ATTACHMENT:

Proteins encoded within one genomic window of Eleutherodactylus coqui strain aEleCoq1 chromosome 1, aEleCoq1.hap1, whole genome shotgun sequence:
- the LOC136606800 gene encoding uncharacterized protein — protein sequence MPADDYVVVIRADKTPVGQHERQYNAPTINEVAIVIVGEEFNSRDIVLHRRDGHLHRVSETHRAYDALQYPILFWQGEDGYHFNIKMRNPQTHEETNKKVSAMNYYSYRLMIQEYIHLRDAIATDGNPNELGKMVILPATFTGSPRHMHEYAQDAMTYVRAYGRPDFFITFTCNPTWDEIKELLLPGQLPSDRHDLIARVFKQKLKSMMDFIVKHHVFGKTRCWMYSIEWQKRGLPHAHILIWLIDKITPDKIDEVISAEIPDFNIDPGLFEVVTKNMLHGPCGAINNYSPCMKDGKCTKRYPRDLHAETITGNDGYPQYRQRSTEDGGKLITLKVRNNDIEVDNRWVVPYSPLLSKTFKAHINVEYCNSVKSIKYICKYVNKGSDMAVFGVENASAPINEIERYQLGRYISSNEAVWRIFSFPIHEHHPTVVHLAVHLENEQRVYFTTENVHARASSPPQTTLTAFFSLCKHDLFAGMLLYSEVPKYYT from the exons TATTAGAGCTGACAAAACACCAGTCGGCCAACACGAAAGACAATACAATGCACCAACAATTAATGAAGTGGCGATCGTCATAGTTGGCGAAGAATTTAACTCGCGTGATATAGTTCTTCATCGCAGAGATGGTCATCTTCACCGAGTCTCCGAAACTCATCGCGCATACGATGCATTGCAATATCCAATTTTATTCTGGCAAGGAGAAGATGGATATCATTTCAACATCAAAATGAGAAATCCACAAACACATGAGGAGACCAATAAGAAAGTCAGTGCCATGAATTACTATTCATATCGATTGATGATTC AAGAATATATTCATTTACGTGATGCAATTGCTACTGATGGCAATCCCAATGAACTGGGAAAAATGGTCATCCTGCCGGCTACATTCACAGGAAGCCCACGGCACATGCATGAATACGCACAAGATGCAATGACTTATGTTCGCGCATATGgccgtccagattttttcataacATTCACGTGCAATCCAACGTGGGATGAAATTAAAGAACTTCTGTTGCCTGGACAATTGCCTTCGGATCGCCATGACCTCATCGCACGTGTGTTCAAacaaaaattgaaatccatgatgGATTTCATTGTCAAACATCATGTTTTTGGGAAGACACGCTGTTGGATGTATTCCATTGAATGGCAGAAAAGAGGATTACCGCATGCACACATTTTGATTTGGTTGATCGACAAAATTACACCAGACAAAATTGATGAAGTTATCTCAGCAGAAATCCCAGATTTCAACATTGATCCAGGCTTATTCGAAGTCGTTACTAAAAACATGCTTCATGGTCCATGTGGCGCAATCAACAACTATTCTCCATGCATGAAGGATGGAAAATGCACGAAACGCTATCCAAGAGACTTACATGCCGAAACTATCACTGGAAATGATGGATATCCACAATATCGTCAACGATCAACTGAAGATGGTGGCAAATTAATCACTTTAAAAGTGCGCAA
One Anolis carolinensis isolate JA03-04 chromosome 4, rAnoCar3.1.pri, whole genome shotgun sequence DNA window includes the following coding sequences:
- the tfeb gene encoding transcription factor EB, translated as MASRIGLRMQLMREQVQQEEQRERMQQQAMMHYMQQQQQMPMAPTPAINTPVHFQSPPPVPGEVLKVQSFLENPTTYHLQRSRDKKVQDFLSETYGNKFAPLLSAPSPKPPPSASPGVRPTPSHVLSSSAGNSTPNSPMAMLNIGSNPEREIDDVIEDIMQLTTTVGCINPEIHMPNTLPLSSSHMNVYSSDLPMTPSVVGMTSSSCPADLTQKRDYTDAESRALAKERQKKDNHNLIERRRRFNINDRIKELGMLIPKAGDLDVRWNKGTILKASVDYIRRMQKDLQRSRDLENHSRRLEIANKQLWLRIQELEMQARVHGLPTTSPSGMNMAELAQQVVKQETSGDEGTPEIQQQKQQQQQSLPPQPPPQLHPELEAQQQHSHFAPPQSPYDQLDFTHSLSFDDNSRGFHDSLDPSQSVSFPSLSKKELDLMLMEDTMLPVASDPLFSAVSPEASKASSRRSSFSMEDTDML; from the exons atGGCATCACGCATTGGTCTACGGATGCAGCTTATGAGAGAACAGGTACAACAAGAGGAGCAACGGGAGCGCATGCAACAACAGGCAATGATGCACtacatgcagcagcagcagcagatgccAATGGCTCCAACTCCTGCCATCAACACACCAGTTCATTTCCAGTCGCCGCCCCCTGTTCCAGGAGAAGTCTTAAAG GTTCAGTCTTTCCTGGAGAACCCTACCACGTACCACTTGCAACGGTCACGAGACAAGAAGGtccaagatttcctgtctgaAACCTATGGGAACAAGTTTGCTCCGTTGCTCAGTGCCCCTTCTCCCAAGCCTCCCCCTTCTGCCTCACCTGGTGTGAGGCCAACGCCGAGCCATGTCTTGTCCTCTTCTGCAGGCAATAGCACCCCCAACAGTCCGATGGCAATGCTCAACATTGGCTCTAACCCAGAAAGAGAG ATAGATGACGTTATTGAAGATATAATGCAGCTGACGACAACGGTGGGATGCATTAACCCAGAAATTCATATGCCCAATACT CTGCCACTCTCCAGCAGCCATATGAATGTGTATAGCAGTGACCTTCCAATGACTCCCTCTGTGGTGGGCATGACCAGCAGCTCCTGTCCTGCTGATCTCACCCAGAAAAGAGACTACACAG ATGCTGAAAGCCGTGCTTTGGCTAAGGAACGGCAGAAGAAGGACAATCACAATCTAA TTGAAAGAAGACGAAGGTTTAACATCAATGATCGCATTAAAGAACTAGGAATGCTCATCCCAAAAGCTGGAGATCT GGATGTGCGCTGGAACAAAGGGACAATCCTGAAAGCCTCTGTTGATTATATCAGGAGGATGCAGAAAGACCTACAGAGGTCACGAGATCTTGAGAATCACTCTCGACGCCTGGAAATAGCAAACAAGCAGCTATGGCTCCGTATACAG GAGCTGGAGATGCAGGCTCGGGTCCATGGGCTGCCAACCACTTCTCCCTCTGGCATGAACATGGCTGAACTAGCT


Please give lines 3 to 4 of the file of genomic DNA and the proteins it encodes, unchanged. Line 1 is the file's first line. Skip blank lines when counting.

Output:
One Anolis carolinensis isolate JA03-04 chromosome 4, rAnoCar3.1.pri, whole genome shotgun sequence DNA window includes the following coding sequences:
- the tfeb gene encoding transcription factor EB, translated as MASRIGLRMQLMREQVQQEEQRERMQQQAMMHYMQQQQQMPMAPTPAINTPVHFQSPPPVPGEVLKVQSFLENPTTYHLQRSRDKKVQDFLSETYGNKFAPLLSAPSPKPPPSASPGVRPTPSHVLSSSAGNSTPNSPMAMLNIGSNPEREIDDVIEDIMQLTTTVGCINPEIHMPNTLPLSSSHMNVYSSDLPMTPSVVGMTSSSCPADLTQKRDYTDAESRALAKERQKKDNHNLIERRRRFNINDRIKELGMLIPKAGDLDVRWNKGTILKASVDYIRRMQKDLQRSRDLENHSRRLEIANKQLWLRIQELEMQARVHGLPTTSPSGMNMAELAQQVVKQETSGDEGTPEIQQQKQQQQQSLPPQPPPQLHPELEAQQQHSHFAPPQSPYDQLDFTHSLSFDDNSRGFHDSLDPSQSVSFPSLSKKELDLMLMEDTMLPVASDPLFSAVSPEASKASSRRSSFSMEDTDML; from the exons atGGCATCACGCATTGGTCTACGGATGCAGCTTATGAGAGAACAGGTACAACAAGAGGAGCAACGGGAGCGCATGCAACAACAGGCAATGATGCACtacatgcagcagcagcagcagatgccAATGGCTCCAACTCCTGCCATCAACACACCAGTTCATTTCCAGTCGCCGCCCCCTGTTCCAGGAGAAGTCTTAAAG GTTCAGTCTTTCCTGGAGAACCCTACCACGTACCACTTGCAACGGTCACGAGACAAGAAGGtccaagatttcctgtctgaAACCTATGGGAACAAGTTTGCTCCGTTGCTCAGTGCCCCTTCTCCCAAGCCTCCCCCTTCTGCCTCACCTGGTGTGAGGCCAACGCCGAGCCATGTCTTGTCCTCTTCTGCAGGCAATAGCACCCCCAACAGTCCGATGGCAATGCTCAACATTGGCTCTAACCCAGAAAGAGAG ATAGATGACGTTATTGAAGATATAATGCAGCTGACGACAACGGTGGGATGCATTAACCCAGAAATTCATATGCCCAATACT CTGCCACTCTCCAGCAGCCATATGAATGTGTATAGCAGTGACCTTCCAATGACTCCCTCTGTGGTGGGCATGACCAGCAGCTCCTGTCCTGCTGATCTCACCCAGAAAAGAGACTACACAG ATGCTGAAAGCCGTGCTTTGGCTAAGGAACGGCAGAAGAAGGACAATCACAATCTAA TTGAAAGAAGACGAAGGTTTAACATCAATGATCGCATTAAAGAACTAGGAATGCTCATCCCAAAAGCTGGAGATCT GGATGTGCGCTGGAACAAAGGGACAATCCTGAAAGCCTCTGTTGATTATATCAGGAGGATGCAGAAAGACCTACAGAGGTCACGAGATCTTGAGAATCACTCTCGACGCCTGGAAATAGCAAACAAGCAGCTATGGCTCCGTATACAG GAGCTGGAGATGCAGGCTCGGGTCCATGGGCTGCCAACCACTTCTCCCTCTGGCATGAACATGGCTGAACTAGCT